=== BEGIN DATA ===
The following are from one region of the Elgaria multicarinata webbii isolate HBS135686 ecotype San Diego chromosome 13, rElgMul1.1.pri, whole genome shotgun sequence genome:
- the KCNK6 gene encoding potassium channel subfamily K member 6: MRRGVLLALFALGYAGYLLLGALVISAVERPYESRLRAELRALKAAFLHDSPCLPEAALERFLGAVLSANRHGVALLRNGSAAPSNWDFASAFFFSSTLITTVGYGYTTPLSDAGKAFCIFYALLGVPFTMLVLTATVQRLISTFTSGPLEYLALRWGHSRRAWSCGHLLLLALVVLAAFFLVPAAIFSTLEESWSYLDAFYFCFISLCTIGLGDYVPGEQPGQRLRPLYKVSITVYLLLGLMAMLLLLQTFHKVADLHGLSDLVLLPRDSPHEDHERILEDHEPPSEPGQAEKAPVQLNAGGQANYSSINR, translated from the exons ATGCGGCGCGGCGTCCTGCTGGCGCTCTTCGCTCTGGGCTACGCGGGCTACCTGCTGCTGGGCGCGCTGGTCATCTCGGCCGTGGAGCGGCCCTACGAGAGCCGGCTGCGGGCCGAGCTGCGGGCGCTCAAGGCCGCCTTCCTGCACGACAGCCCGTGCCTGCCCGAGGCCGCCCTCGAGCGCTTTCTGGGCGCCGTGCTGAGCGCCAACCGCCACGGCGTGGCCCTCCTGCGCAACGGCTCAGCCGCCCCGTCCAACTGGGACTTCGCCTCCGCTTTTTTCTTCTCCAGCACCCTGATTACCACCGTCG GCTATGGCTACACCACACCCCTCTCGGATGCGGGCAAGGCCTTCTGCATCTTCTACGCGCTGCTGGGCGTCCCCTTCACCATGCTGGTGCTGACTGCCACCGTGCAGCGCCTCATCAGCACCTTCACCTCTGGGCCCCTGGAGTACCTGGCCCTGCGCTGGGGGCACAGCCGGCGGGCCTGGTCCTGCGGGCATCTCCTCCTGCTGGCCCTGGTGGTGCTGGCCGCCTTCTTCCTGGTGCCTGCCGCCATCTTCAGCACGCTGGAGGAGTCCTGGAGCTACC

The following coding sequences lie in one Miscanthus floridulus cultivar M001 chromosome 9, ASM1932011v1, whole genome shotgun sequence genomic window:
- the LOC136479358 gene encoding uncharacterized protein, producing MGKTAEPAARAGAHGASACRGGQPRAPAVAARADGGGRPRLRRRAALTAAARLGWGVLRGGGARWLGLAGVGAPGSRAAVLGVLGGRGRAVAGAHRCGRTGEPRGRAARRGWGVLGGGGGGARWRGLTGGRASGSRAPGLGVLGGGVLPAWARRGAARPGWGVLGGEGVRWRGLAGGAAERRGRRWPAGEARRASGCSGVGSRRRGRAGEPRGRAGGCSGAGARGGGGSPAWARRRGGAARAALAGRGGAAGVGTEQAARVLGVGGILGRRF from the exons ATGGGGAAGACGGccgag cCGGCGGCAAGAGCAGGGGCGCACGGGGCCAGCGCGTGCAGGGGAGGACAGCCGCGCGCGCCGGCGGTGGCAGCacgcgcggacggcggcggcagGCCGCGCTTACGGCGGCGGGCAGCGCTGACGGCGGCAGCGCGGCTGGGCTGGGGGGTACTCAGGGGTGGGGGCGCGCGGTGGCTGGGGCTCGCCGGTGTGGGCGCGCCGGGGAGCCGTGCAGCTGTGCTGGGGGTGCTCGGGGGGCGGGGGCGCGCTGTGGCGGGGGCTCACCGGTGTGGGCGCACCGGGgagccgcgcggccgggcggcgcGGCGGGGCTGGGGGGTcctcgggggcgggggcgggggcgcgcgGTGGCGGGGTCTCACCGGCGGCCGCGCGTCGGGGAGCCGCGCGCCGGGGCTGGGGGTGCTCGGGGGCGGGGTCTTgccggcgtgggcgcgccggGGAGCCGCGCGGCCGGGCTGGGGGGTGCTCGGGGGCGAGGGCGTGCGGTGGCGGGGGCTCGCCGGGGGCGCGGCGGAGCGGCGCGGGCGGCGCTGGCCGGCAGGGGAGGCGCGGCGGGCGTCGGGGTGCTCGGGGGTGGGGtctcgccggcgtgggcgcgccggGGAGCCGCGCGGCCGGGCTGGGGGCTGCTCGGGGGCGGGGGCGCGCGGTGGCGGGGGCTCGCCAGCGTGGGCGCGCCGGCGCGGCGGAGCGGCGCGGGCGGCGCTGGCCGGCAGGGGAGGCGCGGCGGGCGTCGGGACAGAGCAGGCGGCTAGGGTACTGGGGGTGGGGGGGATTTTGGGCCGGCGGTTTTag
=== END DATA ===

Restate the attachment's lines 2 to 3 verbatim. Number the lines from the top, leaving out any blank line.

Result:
- the KCNK6 gene encoding potassium channel subfamily K member 6: MRRGVLLALFALGYAGYLLLGALVISAVERPYESRLRAELRALKAAFLHDSPCLPEAALERFLGAVLSANRHGVALLRNGSAAPSNWDFASAFFFSSTLITTVGYGYTTPLSDAGKAFCIFYALLGVPFTMLVLTATVQRLISTFTSGPLEYLALRWGHSRRAWSCGHLLLLALVVLAAFFLVPAAIFSTLEESWSYLDAFYFCFISLCTIGLGDYVPGEQPGQRLRPLYKVSITVYLLLGLMAMLLLLQTFHKVADLHGLSDLVLLPRDSPHEDHERILEDHEPPSEPGQAEKAPVQLNAGGQANYSSINR, translated from the exons ATGCGGCGCGGCGTCCTGCTGGCGCTCTTCGCTCTGGGCTACGCGGGCTACCTGCTGCTGGGCGCGCTGGTCATCTCGGCCGTGGAGCGGCCCTACGAGAGCCGGCTGCGGGCCGAGCTGCGGGCGCTCAAGGCCGCCTTCCTGCACGACAGCCCGTGCCTGCCCGAGGCCGCCCTCGAGCGCTTTCTGGGCGCCGTGCTGAGCGCCAACCGCCACGGCGTGGCCCTCCTGCGCAACGGCTCAGCCGCCCCGTCCAACTGGGACTTCGCCTCCGCTTTTTTCTTCTCCAGCACCCTGATTACCACCGTCG GCTATGGCTACACCACACCCCTCTCGGATGCGGGCAAGGCCTTCTGCATCTTCTACGCGCTGCTGGGCGTCCCCTTCACCATGCTGGTGCTGACTGCCACCGTGCAGCGCCTCATCAGCACCTTCACCTCTGGGCCCCTGGAGTACCTGGCCCTGCGCTGGGGGCACAGCCGGCGGGCCTGGTCCTGCGGGCATCTCCTCCTGCTGGCCCTGGTGGTGCTGGCCGCCTTCTTCCTGGTGCCTGCCGCCATCTTCAGCACGCTGGAGGAGTCCTGGAGCTACC

The following coding sequences lie in one Miscanthus floridulus cultivar M001 chromosome 9, ASM1932011v1, whole genome shotgun sequence genomic window: